Guide to the Next Generation of Hi-Fi Stereo Systems


Through the late 1980s and 1990s, while hip-hop and grunge music took over the airwaves, another revolution affected nearly every listener, manifested in the way they consumed their favorite songs. The home stereo system, once a modular system of silver-plated and vacuum-tube-driven components devoted to high fidelity, or Hi-Fi, was replaced by “mini-systems” and “boom boxes;” all-in-one solutions that were more cost effective and took up less space in the home. The compact disc was exploding in the retail world and reeling in customers to repurchase their music collections in digital formats, and the smaller, consumer-market home audio equipment that was available to play this new digital content was rapidly overshadowing the larger, higher-quality components, to conserve that space.

During the rise of home theater and DVDs, bringing surround sound into the living room did give consumers a path to continue purchasing modular stereo equipment (known as component equipment). Consumer demand for “home theater in a box,” with their complete packages at low pricing, marginalized a majority of consumer audio component products on the market. Many manufacturers who made a variety of separate CD players, cassette players, turntables, and equalizers discontinued several of their models based on low consumer demand. If you were an audiophile, your options seemed to diminish as time went on.

Listening to music, from the artist's creativity to the depths of the sound recording itself, can be a passion for some listeners, and smaller computer speakers or a soundbar just won’t cut it for some people’s personal listening standards. Fortunately, in the past few years, this niche of audiophiles has grown and manufacturers have noticed—and are offering solutions. The timing couldn’t be better, as on-demand, high-resolution music downloads are available from several popular artists, online, for your convenience. And beat this: if you have vinyl records, it’s time to pull those out, because they’re making something of a comeback.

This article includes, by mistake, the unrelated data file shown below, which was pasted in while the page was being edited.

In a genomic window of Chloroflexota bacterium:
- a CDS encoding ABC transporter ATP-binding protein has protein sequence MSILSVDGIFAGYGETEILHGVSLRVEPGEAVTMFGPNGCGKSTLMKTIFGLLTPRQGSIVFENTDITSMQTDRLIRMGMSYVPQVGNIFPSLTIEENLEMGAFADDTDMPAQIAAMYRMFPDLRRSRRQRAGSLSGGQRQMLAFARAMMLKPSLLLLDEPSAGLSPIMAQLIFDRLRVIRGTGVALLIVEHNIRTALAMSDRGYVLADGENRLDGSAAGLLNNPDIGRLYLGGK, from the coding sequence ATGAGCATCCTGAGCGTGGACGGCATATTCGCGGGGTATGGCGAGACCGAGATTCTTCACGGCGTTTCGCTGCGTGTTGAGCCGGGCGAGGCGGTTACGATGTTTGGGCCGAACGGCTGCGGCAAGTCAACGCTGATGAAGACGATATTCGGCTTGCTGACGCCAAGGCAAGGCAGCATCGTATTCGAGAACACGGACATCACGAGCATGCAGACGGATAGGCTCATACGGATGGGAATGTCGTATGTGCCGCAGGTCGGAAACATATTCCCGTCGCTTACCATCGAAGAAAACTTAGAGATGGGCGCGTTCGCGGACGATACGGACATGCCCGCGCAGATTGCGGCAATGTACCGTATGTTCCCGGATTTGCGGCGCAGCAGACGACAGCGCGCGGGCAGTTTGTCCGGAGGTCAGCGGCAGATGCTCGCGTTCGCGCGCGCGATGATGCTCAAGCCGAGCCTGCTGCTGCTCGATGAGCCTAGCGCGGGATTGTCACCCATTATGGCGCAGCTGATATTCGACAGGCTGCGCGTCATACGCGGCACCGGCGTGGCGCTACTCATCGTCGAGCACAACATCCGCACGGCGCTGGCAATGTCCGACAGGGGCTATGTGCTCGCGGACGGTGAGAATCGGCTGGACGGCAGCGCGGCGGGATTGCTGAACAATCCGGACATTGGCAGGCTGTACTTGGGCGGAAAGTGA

Where can you find high-resolution music?

With the days of CDs and cassettes long past, audiophiles generally turn to digital audio file formats to listen to their music. As music services like Google Play and Spotify only broadcast in MP3 or AAC file formats, which are lossy codecs (even at 320 Kbps), there are smaller and more niche services that cater to Hi-Fi enthusiasts to download their records. These smaller and niche websites offer compressed formats like FLAC and ALAC and sometimes uncompressed formats like WAV and AIFF when available. These high-definition (HD) tracks can come at a premium price and have smaller availability, but what these files don’t do is sacrifice audio quality for a smaller file size. With Neil Young’s PONO service and a few others slated to come to market, the options will hopefully expand tremendously over the next few years.

For more information on file types and other related information on Hi-Fi, please see the B&H InDepth article, "Introduction to Portable Hi-Fi."

How do you store and play your music library?

Digital Analog Converters